Ancient History & Civilisation

LOCATING CARTHAGE

The second problem facing the historian of Carthage is less tangible but equally pressing: where should the historian place the city within the wider context of the ancient Mediterranean world, particularly in relation to the acknowledged great ‘western’ civilizations of Greece and Rome? After all, Carthage may have been physically located in the western Mediterranean, but, even half a millennium after the first Phoenician settlers had established the city, its historic Levantine heritage still played a major role in its cultural, religious and linguistic traditions.

The relationship between the Carthaginians and their Phoenician heritage was particularly strong in the area of religious observance and worship. Right up until the destruction of their city, Carthaginian parents still named their offspring from the same narrow pool as their ancestors had done, based on the names of Phoenician gods (a nightmare for the historian, as we will find out). The most famous Carthaginian name of all, Hannibal, means ‘The Grace of Baal’, while another popular one, Bodaštart, translates into ‘In the Hands of Astarte’ (the Punic goddess of fertility). Names may also have been chosen for more precise meanings, such as the woman Abibaal (‘My Father is Baal’), whose mother, Arišut-Ba’al (‘Object of Desire of Baal’), may have been a temple prostitute or a priestess at the temple of the god.51

The importance of Phoenicia in the construction of Carthaginian religious identity is further confirmed by the finely engraved religious monument known as a stele erected by Abibaal as part of a dedication. It shows a priestess (perhaps the supplicant) making an offering of a cow’s head to the flames on an altar made up of a capital on top of a pillar base. The woman is dressed in a long robe, and holds an offering box in her left hand, while her right hand is in the traditional pose of supplication. Although this monument has been dated to the last decades of Carthage’s existence, it depicts a traditional sacred rite that can be traced right back to rituals that were performed in the Near East a thousand years earlier.52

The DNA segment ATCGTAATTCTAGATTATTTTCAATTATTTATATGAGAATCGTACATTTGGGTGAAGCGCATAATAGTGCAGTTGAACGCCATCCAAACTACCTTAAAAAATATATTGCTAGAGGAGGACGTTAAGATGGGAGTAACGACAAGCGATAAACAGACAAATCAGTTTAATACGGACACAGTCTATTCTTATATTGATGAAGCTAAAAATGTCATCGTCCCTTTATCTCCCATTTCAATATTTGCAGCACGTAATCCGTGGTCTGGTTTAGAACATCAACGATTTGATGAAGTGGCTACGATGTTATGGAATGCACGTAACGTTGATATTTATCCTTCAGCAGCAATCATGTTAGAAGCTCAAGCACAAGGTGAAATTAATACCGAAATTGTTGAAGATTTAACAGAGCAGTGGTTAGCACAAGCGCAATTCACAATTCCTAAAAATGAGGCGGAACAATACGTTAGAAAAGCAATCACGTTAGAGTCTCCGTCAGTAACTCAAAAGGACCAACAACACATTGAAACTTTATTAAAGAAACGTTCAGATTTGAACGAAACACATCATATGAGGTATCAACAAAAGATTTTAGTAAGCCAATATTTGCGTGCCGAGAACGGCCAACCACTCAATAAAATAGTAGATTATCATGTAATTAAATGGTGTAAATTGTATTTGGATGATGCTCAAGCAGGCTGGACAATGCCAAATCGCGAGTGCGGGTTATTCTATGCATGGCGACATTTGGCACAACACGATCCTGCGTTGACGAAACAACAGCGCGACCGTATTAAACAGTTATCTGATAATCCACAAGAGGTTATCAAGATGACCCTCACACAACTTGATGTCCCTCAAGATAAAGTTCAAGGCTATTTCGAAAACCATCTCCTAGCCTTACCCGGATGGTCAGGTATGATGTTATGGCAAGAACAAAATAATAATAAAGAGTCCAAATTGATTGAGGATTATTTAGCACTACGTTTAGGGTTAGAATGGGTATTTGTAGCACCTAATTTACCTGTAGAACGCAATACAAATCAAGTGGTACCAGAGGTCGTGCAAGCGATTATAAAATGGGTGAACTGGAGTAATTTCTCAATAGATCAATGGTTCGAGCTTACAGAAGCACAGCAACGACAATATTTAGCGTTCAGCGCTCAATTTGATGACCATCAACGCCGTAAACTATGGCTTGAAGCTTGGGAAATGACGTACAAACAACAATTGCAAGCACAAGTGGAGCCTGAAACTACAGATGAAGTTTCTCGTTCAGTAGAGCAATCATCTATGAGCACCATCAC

For the Greeks and the Romans, the ambiguity surrounding the identity of Carthage meant that Carthaginians could be represented as the worst of both Western and Eastern worlds: uncultured barbarians and effeminate, lazy, dishonest and cruel orientals.53 This was a judgement that was enthusiastically taken up by many eighteenth- and nineteenth-century western Europeans, in a colonial age when the intermixing of races was frowned upon.54 However, while highlighting a strong continuity with Levantine traditions and practices, artefacts such as the stele of Abibaal provide only a very partial view of what was actually a far more complex cultural DNA. In particular, what little remains of Punic art and architecture attests to an extraordinary eclecticism and openness to new influences and ideas.